February 7, 2013
Is securities arbitration "fair"? This is a question of both law and perception for the SEC.
The purpose of this letter is to provide the Securities and Exchange Commission (SEC) with comments on the above referenced proposed rule change filed by the Financial Industry Regulatory Authority, Inc. (FINRA) on January 4, 2013.
In 1990, I founded a firm, now with eight attorneys, which primarily represents investors in disputes with members of the securities industry. Since that time, our firm has been involved in approximately a thousand securities cases, mostly in securities arbitration.
Based on my experience, the proposed revision to the FINRA Code of Arbitration Procedure (Code) to remove individuals who are associated with both hedge funds and mutual funds from being classified as public arbitrators is absolutely necessary.
Meanwhile, proposed revisions to that Code to impose a two (2) year period of time to pass before prior industry-related individuals could be classified as public arbitrators, fails the "fairness" test. If ever, at least five (5) years should pass before such persons could be classified as public arbitrators. The reality is that "bias" simply does not leave us quickly and can often last a lifetime.
As you know, securities arbitration was for decades disfavored by courts nationwide until, in 1987, the courts became satisfied that the process had become "fair." At that time, a number of arbitration forums could be chosen by investors to resolve their disputes, including the American Arbitration Association (AAA). This is no longer the case and FINRA has a virtual monopoly.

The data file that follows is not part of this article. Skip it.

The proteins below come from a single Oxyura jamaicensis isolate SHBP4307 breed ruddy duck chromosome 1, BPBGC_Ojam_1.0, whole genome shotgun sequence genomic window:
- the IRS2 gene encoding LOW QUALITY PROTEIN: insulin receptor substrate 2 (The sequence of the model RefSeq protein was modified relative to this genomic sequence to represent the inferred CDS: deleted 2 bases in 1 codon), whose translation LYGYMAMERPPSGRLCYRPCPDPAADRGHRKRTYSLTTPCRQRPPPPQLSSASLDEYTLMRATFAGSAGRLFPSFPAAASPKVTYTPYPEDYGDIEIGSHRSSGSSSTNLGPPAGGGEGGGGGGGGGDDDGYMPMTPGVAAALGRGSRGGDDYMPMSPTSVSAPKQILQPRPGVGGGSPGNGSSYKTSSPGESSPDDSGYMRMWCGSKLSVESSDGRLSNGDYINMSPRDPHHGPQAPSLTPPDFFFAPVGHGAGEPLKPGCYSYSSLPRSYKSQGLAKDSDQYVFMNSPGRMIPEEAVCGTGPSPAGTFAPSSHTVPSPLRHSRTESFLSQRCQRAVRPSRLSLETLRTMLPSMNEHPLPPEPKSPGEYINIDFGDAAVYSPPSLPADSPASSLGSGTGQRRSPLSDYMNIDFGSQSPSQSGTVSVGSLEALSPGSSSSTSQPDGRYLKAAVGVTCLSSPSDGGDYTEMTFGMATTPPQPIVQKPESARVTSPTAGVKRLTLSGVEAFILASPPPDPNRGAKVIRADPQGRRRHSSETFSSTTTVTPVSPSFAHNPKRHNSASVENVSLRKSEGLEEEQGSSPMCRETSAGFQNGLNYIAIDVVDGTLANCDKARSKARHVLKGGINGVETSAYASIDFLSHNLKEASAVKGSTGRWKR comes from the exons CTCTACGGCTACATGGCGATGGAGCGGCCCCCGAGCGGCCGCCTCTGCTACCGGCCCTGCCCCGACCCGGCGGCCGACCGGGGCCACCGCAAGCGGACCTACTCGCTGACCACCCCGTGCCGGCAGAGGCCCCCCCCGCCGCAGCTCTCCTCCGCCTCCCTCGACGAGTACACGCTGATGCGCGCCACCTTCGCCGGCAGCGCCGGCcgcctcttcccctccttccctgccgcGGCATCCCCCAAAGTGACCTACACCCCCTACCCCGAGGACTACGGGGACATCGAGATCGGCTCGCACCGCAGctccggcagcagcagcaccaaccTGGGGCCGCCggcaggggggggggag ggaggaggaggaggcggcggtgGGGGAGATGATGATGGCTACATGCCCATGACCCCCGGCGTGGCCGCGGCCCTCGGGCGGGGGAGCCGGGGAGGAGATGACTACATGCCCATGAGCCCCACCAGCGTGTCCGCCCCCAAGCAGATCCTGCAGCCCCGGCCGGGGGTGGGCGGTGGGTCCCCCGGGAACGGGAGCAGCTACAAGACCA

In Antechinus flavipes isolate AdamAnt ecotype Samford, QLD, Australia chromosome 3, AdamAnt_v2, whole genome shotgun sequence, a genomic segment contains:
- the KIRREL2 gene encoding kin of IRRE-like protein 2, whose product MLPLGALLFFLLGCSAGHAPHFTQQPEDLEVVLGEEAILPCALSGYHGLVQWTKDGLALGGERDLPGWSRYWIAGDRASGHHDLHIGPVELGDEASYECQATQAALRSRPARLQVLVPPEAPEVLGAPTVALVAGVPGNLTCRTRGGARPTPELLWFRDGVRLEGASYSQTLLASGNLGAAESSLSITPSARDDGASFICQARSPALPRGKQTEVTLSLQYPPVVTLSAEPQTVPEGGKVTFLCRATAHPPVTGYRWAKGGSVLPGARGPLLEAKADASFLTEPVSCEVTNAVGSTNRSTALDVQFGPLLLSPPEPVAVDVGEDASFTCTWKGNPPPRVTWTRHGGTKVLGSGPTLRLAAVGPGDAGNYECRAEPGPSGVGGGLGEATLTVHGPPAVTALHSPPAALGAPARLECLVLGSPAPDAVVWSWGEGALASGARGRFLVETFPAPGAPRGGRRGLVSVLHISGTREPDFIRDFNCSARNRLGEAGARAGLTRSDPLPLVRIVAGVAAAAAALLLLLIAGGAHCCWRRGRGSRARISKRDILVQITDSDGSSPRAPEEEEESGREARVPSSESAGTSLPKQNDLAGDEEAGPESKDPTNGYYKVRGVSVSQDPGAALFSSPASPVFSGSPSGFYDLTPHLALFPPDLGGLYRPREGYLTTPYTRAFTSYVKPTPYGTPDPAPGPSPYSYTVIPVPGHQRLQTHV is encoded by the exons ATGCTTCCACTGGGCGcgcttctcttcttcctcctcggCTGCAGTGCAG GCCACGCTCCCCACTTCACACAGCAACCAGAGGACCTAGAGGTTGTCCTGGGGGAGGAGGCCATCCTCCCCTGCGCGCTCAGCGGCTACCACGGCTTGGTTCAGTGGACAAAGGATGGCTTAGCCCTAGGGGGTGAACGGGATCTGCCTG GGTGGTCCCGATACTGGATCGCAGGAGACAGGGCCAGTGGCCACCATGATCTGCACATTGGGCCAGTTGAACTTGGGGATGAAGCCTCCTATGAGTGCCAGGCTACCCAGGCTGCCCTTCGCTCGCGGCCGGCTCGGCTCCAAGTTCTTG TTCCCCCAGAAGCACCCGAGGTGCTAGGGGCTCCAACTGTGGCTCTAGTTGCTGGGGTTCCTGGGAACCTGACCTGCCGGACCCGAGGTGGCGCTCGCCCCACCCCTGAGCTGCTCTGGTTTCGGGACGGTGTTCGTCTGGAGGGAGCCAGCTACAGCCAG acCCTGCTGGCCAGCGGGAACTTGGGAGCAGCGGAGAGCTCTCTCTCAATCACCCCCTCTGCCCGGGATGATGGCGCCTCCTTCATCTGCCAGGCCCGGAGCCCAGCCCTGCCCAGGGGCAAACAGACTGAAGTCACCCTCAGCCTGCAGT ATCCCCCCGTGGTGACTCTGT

In fact, there has been a constant struggle over the past 25 years to attempt to overcome both the perception, and often the reality, that securities arbitration forums are in many ways not "fair" to the investing public. In fact, the SEC was recently charged by Congress with the responsibility to determine whether the securities arbitration process is both legally and perceptively "fair" to investors.
A maxim of party representation in legal disputes is that who will decide a dispute is a huge part of the battle. Yet, a preceding question is who makes the rules to determine who will decide the dispute.
Because FINRA - the securities industry itself and not the very public investors the SEC is charged with protecting - makes such rules, the SEC should lean heavily toward approving any rule change which in any way could meet both legal and perceptive requirements of fairness to investors. Meanwhile, the SEC should "lean into the wind" whenever such rule changes might fail either the legal or perceptive requirement of "fairness" to investors.